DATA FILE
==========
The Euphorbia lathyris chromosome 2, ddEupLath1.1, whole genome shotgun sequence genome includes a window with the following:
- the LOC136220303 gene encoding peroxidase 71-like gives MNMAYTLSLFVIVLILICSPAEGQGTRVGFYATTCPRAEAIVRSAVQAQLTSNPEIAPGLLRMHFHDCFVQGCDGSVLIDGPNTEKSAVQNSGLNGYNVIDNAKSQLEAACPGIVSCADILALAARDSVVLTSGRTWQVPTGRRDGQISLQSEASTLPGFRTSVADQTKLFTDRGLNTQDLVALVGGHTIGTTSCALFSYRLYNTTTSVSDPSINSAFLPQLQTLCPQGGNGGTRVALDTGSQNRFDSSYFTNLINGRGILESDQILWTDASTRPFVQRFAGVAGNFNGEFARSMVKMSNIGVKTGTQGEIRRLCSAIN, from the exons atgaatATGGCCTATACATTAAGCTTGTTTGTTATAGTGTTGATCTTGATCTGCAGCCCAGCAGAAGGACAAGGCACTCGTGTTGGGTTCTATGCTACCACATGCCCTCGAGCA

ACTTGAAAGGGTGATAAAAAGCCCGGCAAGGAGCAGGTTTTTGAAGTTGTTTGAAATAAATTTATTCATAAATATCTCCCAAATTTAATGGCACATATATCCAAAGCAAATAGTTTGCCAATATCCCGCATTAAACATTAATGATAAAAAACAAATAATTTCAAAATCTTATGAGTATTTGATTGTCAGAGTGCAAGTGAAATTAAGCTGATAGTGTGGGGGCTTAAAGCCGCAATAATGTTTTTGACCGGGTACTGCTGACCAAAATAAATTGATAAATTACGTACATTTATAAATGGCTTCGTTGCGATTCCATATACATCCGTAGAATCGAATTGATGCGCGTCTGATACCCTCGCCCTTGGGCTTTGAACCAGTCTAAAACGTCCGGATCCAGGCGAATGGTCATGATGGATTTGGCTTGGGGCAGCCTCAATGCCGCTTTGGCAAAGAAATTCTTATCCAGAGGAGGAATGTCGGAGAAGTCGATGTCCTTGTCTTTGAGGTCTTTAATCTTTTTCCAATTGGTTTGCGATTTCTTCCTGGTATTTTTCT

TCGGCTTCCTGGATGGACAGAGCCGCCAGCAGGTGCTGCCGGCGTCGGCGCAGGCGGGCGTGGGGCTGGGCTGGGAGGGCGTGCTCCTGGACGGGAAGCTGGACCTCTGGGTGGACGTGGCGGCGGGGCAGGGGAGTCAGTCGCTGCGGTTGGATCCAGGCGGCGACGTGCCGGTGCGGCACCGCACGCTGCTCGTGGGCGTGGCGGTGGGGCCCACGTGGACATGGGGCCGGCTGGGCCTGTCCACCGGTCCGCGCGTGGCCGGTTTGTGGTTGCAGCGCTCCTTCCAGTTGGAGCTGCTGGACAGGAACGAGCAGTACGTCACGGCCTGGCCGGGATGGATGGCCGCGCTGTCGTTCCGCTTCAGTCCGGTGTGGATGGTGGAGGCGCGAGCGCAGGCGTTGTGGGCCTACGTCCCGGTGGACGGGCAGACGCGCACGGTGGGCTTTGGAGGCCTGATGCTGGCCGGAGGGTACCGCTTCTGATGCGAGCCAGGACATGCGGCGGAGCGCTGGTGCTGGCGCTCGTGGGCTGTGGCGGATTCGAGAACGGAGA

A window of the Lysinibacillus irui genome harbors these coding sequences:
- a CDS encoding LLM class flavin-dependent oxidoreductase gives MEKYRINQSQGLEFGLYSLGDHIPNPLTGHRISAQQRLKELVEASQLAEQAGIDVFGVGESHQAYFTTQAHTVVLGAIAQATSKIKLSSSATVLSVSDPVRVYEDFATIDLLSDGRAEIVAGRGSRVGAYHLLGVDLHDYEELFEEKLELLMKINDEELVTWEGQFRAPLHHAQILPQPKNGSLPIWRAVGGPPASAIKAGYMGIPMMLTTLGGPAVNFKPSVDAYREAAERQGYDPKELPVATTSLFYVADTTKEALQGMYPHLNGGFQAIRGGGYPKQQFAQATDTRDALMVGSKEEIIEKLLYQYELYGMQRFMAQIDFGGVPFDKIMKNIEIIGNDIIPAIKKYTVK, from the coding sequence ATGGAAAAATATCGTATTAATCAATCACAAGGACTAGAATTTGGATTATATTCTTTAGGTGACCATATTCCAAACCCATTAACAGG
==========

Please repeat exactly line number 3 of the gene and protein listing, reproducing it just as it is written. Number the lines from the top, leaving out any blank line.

ACTTGAAAGGGTGATAAAAAGCCCGGCAAGGAGCAGGTTTTTGAAGTTGTTTGAAATAAATTTATTCATAAATATCTCCCAAATTTAATGGCACATATATCCAAAGCAAATAGTTTGCCAATATCCCGCATTAAACATTAATGATAAAAAACAAATAATTTCAAAATCTTATGAGTATTTGATTGTCAGAGTGCAAGTGAAATTAAGCTGATAGTGTGGGGGCTTAAAGCCGCAATAATGTTTTTGACCGGGTACTGCTGACCAAAATAAATTGATAAATTACGTACATTTATAAATGGCTTCGTTGCGATTCCATATACATCCGTAGAATCGAATTGATGCGCGTCTGATACCCTCGCCCTTGGGCTTTGAACCAGTCTAAAACGTCCGGATCCAGGCGAATGGTCATGATGGATTTGGCTTGGGGCAGCCTCAATGCCGCTTTGGCAAAGAAATTCTTATCCAGAGGAGGAATGTCGGAGAAGTCGATGTCCTTGTCTTTGAGGTCTTTAATCTTTTTCCAATTGGTTTGCGATTTCTTCCTGGTATTTTTCT